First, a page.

When Council Member Bill Spelman unloaded – double-barrel style – last Thursday on Assistant City Manager Anthony Snipes, he was aiming, at least ostensibly, at city staff over delays in the creation of a "leave bank" for city employees. But, as any Texan knows, buckshot scatters. And Spelman wasn't the only one firing: This year's budget season has been remarkably tense. Council Member Mike Martinez in particular has grilled staff over vacancy issues and typos in staff budget reports that, in at least one case, appeared to give Martinez pause over questions about whether they were indeed errata – or something more.
The tension between Council and staff comes on the heels of yet another police-involved shooting of an African-American man, the accompanying return of the U.S. Justice Department's investigation of Austin Police policies, the collapse of collective-bargaining talks with the Austin Fire Department (along with a raft of accusations against city management from Austin Firefighters Association President Bob Nicks), and the recent re-emergence of a scathing 2010 internal staff ethics report. AFSCME, too, has joined the party. Representatives of the local chapter of the union for municipal employees, in search of a 3% raise, employed a litany of stats at Thursday's first public hearing on the fiscal year 2014 budget to hammer city management over what they painted as an ongoing bloat of organizational fat.
In this broader context, statements from Spelman and Martinez appear to capture a growing dissatisfaction with city management – at least at some specific levels. Spelman was remarkably blunt at Council's Aug. 22 meeting. He began tearing into Snipes by asking him whether he knew why his office hadn't shared changes in the proposed leave bank ordinance with the city management team. After a pause, and a "no" from Snipes, Spelman dove in.
"We – meaning my staff ... first began discussion with you and your staff on this issue in September of last year. They had lots of meetings, they spent lots of time talking to your staff about this. And it dragged on and it dragged on and it didn't get anywhere because all the way through they got a very strong impression ... that your staff did not want to work with us on this," Spelman began. "This took as long as it did because we weren't getting any help from you. So it seemed to them ... that if we gave this to you several days in advance, you would just come up with a whole bunch of – I almost said excuses, and I think I'll continue to say excuses – for why you can't do it or why it's going to cost too much money, and [you] would try and talk us out of it. It seemed to them and it seemed to me at the time that providing this to you at the last possible moment would be the best way of avoiding excuses."
He continued: "We failed at that. You came up with additional amounts of money that you think this is going to cost, and you came up with some arguments for why it is we shouldn't do it."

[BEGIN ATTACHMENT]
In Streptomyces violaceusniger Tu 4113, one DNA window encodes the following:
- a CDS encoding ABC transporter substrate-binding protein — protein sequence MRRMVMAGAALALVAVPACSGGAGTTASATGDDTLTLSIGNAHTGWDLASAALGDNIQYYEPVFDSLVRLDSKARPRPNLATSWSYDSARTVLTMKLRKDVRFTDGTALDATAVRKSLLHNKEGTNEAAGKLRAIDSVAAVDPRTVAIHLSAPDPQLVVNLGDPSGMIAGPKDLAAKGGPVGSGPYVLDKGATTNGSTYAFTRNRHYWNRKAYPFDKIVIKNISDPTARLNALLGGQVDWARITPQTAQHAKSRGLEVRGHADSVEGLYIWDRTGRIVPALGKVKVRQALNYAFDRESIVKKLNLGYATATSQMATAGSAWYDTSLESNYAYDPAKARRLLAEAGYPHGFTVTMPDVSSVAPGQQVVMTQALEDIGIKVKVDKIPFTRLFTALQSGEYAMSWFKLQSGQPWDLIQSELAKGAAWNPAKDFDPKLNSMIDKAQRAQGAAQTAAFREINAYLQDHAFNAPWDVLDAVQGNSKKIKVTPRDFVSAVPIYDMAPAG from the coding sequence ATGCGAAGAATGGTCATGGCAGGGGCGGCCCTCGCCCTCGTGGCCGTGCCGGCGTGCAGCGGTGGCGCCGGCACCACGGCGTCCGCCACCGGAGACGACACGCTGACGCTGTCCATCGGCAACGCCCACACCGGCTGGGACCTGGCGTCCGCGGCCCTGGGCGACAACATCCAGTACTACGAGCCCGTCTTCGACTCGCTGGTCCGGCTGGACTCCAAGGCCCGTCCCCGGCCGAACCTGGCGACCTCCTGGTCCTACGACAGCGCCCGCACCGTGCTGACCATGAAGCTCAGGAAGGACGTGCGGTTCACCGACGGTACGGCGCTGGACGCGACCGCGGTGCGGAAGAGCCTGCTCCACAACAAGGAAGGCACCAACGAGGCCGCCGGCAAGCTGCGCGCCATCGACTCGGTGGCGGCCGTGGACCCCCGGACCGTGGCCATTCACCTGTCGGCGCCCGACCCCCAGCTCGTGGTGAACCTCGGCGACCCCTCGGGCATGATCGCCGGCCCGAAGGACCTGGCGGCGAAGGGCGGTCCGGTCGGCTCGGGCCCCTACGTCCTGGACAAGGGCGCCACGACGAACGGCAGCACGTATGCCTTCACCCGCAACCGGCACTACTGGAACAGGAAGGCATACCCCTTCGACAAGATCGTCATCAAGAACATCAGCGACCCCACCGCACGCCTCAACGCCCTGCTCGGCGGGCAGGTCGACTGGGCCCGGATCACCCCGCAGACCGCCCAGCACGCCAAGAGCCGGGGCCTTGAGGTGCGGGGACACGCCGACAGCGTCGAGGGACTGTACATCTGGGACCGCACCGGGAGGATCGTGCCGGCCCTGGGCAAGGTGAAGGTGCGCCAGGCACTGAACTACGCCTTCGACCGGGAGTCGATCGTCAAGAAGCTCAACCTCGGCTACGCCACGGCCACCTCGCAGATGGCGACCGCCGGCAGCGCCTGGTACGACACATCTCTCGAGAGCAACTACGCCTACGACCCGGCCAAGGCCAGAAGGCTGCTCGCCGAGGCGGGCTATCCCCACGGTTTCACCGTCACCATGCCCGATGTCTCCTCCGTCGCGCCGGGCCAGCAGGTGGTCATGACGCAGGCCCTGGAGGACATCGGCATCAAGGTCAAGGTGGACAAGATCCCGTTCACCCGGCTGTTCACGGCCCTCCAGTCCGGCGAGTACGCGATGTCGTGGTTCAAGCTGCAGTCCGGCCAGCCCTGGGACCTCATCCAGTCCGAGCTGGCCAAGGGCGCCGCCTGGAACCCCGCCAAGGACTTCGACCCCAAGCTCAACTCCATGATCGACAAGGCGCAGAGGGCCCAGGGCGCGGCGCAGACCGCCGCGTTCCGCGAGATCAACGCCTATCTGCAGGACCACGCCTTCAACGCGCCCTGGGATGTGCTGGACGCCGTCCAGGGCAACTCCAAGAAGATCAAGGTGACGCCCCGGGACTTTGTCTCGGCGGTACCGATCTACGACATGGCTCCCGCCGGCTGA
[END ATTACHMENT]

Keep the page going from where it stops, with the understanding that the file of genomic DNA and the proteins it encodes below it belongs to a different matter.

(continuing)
Snipes, on the spot in front of Council, issued a careful response. "I believe that based on the work that staff has done of course for the last month-and-a-half in putting forth a leave bank that we've never done before, I think that staff did a very responsive and deliberate job in trying to bring forth to this Council the best leave bank proposal," he said. "It's disheartening that you believe that we can't be collaborative, because my staff works very hard to provide the best possible service to not only your staff, but [to] Council. So, if that's the case, I do apologize." City management declined further comment last week.
For his part, Martinez targeted human resources chief Mark Washington, questioning a set of numbers included in the FY 2014 document that appeared to indicate a dramatic increase in staff turnover. Washington told Martinez the figures were not accurate in such a way that Martinez was forced to abandon the implied concern over staff dissatisfaction. Martinez then obligingly asked budget staff for details about their proofreading process (the turnover errors weren't the only ones Council members have found). But Martinez, who noted that the figure listed in print was very specific, did not appear to fully believe that the turnover figures were an error.
All this palace intrigue may not ultimately amount to much. Though City Manager Marc Ott is in the middle of a two-part annual Council review (set to conclude Aug. 29), and there is clear dissatisfaction with city management, Ott has reportedly been in this position before. Back in June 2012, the Rev. Joseph C. Parker of David Chapel sent a letter to Council members, writing he was "concerned that I am hearing that there is a move underway to urge you to give [Ott] a poor review and perhaps even terminate his employment."
Parker went on to note Ott's accomplishments as city manager and added, "I also believe that many from a cross-section of our community are quite pleased with Mr. Ott's performance; and I and many others in the African-American community would find great offense to any effort to terminate Mr. Ott's employment."
Lurking behind this inner conflict is the massive change headed Council's way in the form of a new 10-1 system. The confusion that appears set to erupt upon the swearing-in of at least nine new Council members will leave the sitting city manager – Ott or whomever – in a much more powerful position. Some might even characterize the role as an unelected strong mayor. There's no official campaign to revamp the council-manager form of government – and indeed the charter change to affect such a move couldn't hit ballots for at least another two years – but make no mistake, the sentiment is there. As for more immediate change: Stay tuned.
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